My entry in the Starcraft 2 “Rock the Cabinet” Contest

I play a lot of Starcraft 2, and I really liked the co-op mode and campaign. When Blizzard announced a map-making contest, I jumped at the chance to actually create something instead of playing all day.

The contest was named “Rock the Cabinet 2017”. The original post can be found here: https://www.evernote.com/shard/s1/sh/b5e993f7-18c5-43ee-9bae-ddeb85c6673a/e602126dce6aefe48f64fb79be12bb01

Key details:

  • Map needed to be in co-op mode with a strong theme
  • Top prize was $10,000, trip to Blizzcon and your map becomes part of official StarCraft co-op
  • Criteria for winning:
    • accessibility (how clear the objectives are)
    • creativity
    • theme
    • fun

Some of these criteria are subjective. How is “fun” scored?? How is “creativity” scored?? That completely depends on the judges playing it and the other maps they played and the order they played them in. It’s as if I’m starting my own business and I ask people “what is valuable”? Ugh. As i think of it now, “fun” probably means:

  • player does 100-200 actions per minute. No downtime and no overwhelming moments
  • player does something for the first time
  • player hears funny dialogue from the characters
  • player does not know what to expect
  • player has autonomy over as much as possible
  • player gets better at a skill over time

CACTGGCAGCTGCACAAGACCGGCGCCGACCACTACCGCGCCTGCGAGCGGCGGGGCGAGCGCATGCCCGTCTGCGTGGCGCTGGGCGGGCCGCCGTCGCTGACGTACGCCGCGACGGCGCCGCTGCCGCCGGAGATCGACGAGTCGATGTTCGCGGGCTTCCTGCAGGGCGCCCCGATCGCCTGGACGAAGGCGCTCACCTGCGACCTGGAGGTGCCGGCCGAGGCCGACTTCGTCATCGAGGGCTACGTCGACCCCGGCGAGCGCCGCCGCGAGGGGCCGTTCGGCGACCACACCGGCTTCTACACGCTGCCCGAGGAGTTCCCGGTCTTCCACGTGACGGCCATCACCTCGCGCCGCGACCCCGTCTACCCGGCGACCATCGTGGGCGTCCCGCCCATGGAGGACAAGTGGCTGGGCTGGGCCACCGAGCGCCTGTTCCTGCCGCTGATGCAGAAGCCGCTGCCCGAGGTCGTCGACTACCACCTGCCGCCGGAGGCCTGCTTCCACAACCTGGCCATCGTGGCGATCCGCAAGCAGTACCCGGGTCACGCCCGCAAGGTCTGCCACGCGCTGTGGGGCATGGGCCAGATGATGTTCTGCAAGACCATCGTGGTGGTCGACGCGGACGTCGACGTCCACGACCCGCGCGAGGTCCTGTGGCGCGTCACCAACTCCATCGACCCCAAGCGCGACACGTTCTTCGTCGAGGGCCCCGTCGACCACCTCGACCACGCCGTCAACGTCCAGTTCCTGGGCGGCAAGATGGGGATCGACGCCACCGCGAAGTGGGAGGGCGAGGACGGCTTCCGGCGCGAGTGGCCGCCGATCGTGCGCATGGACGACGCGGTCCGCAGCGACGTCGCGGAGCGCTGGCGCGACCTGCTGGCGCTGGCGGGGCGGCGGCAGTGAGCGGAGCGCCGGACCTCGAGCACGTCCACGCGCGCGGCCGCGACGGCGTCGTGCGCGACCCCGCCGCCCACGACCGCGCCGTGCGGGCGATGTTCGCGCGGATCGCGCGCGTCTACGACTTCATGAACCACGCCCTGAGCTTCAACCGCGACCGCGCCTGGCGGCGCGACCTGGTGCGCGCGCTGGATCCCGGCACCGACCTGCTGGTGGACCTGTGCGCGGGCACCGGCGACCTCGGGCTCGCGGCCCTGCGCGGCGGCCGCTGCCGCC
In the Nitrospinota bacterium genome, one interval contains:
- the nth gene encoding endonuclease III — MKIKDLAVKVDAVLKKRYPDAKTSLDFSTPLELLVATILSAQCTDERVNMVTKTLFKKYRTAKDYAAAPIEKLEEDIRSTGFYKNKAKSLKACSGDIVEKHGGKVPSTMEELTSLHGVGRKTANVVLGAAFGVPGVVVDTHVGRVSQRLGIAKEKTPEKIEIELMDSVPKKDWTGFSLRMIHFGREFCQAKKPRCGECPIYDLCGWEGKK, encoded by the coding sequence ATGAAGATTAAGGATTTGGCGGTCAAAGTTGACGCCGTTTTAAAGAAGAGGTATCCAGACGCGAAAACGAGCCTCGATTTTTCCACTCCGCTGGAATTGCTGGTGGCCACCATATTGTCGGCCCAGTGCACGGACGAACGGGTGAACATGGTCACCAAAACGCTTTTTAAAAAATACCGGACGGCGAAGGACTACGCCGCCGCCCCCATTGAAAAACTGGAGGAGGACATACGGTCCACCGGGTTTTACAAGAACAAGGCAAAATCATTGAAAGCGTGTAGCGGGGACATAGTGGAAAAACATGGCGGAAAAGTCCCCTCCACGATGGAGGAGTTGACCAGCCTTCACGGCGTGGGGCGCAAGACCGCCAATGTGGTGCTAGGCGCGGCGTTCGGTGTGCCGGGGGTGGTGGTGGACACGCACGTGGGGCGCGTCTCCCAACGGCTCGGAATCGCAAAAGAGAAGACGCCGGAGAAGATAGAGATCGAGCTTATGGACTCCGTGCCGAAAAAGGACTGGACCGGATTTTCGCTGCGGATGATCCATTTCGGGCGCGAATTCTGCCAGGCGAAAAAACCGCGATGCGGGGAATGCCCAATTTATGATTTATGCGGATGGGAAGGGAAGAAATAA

• player gets constant feedback of all of the above

Brainstorming

I agreed with the criteria Blizzard published. I had a lot of ideas that I listed. In a past “Rock the Cabinet” contest, one criteria for winning was “technical achievement”. I wouldn’t have tried if that was a criteria this year because I had no map editor knowledge at all. But this year, with Blizzard’s template map and all the restrictions they placed, the barrier to entry was nice and low.

List of submitted missions

List of submitted missions

“Let’s brainstorm about a game” I thought. But it was actually kind of hard to innovate in Starcraft game mechanics. Hence why so many people who submitted maps before me were categorized into only a few categories: “defend, destroy, boss, escort”. Pretty much all campaign and co-op maps fit into these categories.  The winners of the competition all fell into these categories. What room was there to innovate??

Ideas I came up with :

  • stock trading game where you have to invest minerals. you own a corporation and you have to use your army to kill all the other corporation’s farmers. (this idea made it to the top 10)
  • Hero siege like “X hero Siege” from Warcraft 3. (the rules specifically said not to rely on hero units)
  • Cooking map where you have to gather ingredients like carrots and watermelons to please Amon’s favorite soup.

So I thought…ok, maybe I can innovate, but only after I make something simple first. Simple defend/destroy. Then I make the new and complicated mechanic. I didn’t want to fail like my university CS120B course where I made the scope of work so large (implement a nerf gun range) and then fail to implement something “complete” before the deadline. Something simple and complete is better than incomplete.

In retrospect I probably should have gone to the forums and brainstormed there about what my map should be. Tell people about my idea and build it only if they like it. But I think I made the correct choice. If I took someone else’s complicated suggestion, I might not have completed anything because of lack of knowledge with the map editor.